Stoke Space has received multiple investments from In-Q-Tel, the venture capital arm of the Central Intelligence Agency, TechCrunch has learned.
Stoke Space and In-Q-Tel have not publicly announced their relationship before. While In-Q-Tel is legally a separate entity from any government agency, it receives all of its funding from government partners, including the defense and intelligence community.
In-Q-Tel Principal William Morrison confirmed he led the most recent investment, which closed at the end of February, and that the firm has made multiple investments in the company before. In addition to the investment, the two entities also signed a “technology development agreement,” an In-Q-Tel spokesperson said. Stoke joins a very small cadre of launch companies —including Rocket Lab and ABL Space Systems — that have received investment from the firm.
“The team has been incredible at execution, insanely capital efficient,” Morrison said.
Kent, Washington-based Stoke was founded in 2019 by Andy Lapsa and Tom Feldman. They started the company after years-long stints as propulsion engineers at Blue Origin; when they left, Lapsa held a director-level position and Feldman was a senior engineer. Stoke is developing a fully reusable launch vehicle capable of returning both the booster and the second stage back to Earth. The rocket is being designed to fly daily, a feature that is likely especially attractive to defense customers. The U.S. Space Force has publicly stated its interest in procuring rapid turn-around launch capabilities.
Stoke raised $65 million in a Series A round in December 2021, from investors including Bill Gates’ Breakthrough Energy Ventures, Toyota Ventures and Spark Capital. More recently, the USSF said it would set aside a dedicated area for Stoke’s use at the historic Cape Canaveral — Launch Complex 14, where multiple lift offs occurred in the 1960s. According to its website, Stoke is currently preparing to fly the reusable upper stage on a vertical take-off and landing “hopper” test flight.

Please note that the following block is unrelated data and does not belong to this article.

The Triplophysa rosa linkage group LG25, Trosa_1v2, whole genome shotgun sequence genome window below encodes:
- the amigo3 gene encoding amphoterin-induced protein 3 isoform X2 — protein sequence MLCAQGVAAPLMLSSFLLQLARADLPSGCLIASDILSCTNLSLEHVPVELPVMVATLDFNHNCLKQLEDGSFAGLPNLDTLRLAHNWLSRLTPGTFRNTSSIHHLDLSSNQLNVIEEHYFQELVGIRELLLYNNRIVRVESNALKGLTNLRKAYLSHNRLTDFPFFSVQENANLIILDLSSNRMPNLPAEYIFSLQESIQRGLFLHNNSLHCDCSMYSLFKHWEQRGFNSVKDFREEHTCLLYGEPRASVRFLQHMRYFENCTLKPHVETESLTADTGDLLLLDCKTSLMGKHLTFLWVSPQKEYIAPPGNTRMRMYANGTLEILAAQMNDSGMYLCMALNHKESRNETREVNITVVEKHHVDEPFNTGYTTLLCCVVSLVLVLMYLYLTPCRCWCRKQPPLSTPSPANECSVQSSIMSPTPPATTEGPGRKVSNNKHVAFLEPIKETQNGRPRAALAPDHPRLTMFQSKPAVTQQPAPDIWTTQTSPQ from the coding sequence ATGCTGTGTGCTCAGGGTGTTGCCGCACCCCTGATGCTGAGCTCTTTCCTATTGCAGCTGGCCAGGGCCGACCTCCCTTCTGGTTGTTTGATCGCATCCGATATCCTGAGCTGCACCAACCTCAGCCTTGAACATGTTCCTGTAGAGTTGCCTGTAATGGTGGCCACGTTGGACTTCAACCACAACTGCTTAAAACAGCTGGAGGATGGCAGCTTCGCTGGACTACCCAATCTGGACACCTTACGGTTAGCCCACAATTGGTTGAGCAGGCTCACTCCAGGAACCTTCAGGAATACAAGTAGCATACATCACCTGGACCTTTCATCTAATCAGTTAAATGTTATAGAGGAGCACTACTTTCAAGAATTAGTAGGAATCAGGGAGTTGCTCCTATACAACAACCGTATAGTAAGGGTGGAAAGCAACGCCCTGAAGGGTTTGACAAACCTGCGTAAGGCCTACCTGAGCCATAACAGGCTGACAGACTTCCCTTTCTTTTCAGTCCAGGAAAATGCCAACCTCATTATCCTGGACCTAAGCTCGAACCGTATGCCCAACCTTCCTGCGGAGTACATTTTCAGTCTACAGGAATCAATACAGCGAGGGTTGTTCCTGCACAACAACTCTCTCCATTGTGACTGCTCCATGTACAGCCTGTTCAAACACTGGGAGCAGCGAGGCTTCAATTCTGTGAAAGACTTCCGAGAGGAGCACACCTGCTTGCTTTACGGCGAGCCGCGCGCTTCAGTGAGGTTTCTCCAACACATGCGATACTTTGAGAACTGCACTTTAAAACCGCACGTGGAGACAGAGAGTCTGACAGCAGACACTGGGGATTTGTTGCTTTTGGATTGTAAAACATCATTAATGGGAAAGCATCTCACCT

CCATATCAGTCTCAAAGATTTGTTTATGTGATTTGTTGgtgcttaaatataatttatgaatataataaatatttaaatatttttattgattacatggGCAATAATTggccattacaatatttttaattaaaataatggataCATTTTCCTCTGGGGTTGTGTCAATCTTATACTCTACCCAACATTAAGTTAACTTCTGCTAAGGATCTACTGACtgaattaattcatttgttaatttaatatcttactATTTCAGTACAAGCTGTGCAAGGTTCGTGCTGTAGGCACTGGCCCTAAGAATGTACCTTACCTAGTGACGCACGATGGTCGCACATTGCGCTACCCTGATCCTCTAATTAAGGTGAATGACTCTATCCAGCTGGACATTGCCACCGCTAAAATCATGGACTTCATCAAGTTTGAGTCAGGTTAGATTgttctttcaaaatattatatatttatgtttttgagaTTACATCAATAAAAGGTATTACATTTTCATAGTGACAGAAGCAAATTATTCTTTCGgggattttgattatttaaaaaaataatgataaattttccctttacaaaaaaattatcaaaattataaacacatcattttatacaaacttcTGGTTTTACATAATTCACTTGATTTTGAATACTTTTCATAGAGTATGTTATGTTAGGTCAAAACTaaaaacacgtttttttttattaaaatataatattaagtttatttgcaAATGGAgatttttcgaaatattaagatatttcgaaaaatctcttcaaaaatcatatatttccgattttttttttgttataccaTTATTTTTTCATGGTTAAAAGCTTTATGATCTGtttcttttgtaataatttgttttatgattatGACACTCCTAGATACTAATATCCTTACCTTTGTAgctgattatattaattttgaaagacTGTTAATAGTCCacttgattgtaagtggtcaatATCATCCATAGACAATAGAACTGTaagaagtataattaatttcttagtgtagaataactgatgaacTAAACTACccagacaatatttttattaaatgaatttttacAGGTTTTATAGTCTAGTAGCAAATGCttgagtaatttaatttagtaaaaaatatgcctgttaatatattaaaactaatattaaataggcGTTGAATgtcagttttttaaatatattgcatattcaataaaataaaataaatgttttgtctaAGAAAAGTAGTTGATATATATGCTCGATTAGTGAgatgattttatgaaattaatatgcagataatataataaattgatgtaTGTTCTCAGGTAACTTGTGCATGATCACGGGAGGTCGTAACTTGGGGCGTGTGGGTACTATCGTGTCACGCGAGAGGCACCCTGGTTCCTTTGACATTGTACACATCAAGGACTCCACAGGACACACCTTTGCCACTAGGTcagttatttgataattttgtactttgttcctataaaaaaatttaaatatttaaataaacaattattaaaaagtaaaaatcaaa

“Space access continues to be launch availability constrained,” Lapsa said in a statement to TechCrunch. “Building a robust commercial launch economy is critical to sustaining our industrial base and ensuring space access for defense and national security needs.”
In-Q-Tel was established in 1999 as a not-for-profit venture to help the federal government take advantage of growing innovation and emerging technologies in the private sector. The firm sources technology from startups for the CIA and other government agencies, like the Department of Homeland Security. One of In-Q-Tel’s key value propositions is facilitating connections between private companies and its government partners, including in the intelligence community.
In-Q-Tel has made 25 investments in the space sector, including Stoke. Other investments include Capella Space, Palantir, and Swarm Technologies, which was acquired by SpaceX. Checks usually range from $250,000 to $3 million, the firm says on its website. An In-Q-Tel spokesperson confirmed all of its investments in Stoke are within that window.
Morrison added in a separate written statement that access to space is an important focus area for the firm. “Stoke Space’s unique architecture has the potential to change the way we all design for and use space,” he said.
Stoke Space has received repeated investments from the CIA’s venture arm by Aria Alamalhodaei originally published on TechCrunch